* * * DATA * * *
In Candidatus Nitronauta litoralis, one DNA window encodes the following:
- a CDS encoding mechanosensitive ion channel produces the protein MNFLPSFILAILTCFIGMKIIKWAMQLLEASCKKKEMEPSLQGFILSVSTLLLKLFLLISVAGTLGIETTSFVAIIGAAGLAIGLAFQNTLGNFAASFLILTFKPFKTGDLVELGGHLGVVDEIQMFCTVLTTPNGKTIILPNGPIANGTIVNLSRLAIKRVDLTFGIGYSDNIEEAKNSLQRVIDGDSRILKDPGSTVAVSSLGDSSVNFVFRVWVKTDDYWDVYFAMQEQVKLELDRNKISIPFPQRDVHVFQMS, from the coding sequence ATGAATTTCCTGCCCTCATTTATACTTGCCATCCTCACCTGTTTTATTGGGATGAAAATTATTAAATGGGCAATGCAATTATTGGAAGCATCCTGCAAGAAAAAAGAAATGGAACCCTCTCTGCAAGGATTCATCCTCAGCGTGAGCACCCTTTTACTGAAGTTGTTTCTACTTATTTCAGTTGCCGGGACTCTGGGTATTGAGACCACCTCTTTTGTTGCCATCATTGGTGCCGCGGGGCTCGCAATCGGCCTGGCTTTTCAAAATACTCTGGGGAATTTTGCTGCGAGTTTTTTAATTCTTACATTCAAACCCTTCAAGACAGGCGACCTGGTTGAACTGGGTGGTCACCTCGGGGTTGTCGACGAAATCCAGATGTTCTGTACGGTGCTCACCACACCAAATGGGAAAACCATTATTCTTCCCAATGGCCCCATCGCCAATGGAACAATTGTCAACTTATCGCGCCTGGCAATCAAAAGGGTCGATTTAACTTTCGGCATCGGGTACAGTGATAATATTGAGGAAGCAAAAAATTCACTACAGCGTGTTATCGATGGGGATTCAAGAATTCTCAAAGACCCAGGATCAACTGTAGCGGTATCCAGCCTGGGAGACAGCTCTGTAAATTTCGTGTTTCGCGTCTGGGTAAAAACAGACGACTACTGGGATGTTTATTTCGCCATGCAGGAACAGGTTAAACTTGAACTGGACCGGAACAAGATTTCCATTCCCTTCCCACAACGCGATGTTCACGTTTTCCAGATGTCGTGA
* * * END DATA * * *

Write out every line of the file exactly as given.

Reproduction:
In Candidatus Nitronauta litoralis, one DNA window encodes the following:
- a CDS encoding mechanosensitive ion channel produces the protein MNFLPSFILAILTCFIGMKIIKWAMQLLEASCKKKEMEPSLQGFILSVSTLLLKLFLLISVAGTLGIETTSFVAIIGAAGLAIGLAFQNTLGNFAASFLILTFKPFKTGDLVELGGHLGVVDEIQMFCTVLTTPNGKTIILPNGPIANGTIVNLSRLAIKRVDLTFGIGYSDNIEEAKNSLQRVIDGDSRILKDPGSTVAVSSLGDSSVNFVFRVWVKTDDYWDVYFAMQEQVKLELDRNKISIPFPQRDVHVFQMS, from the coding sequence ATGAATTTCCTGCCCTCATTTATACTTGCCATCCTCACCTGTTTTATTGGGATGAAAATTATTAAATGGGCAATGCAATTATTGGAAGCATCCTGCAAGAAAAAAGAAATGGAACCCTCTCTGCAAGGATTCATCCTCAGCGTGAGCACCCTTTTACTGAAGTTGTTTCTACTTATTTCAGTTGCCGGGACTCTGGGTATTGAGACCACCTCTTTTGTTGCCATCATTGGTGCCGCGGGGCTCGCAATCGGCCTGGCTTTTCAAAATACTCTGGGGAATTTTGCTGCGAGTTTTTTAATTCTTACATTCAAACCCTTCAAGACAGGCGACCTGGTTGAACTGGGTGGTCACCTCGGGGTTGTCGACGAAATCCAGATGTTCTGTACGGTGCTCACCACACCAAATGGGAAAACCATTATTCTTCCCAATGGCCCCATCGCCAATGGAACAATTGTCAACTTATCGCGCCTGGCAATCAAAAGGGTCGATTTAACTTTCGGCATCGGGTACAGTGATAATATTGAGGAAGCAAAAAATTCACTACAGCGTGTTATCGATGGGGATTCAAGAATTCTCAAAGACCCAGGATCAACTGTAGCGGTATCCAGCCTGGGAGACAGCTCTGTAAATTTCGTGTTTCGCGTCTGGGTAAAAACAGACGACTACTGGGATGTTTATTTCGCCATGCAGGAACAGGTTAAACTTGAACTGGACCGGAACAAGATTTCCATTCCCTTCCCACAACGCGATGTTCACGTTTTCCAGATGTCGTGA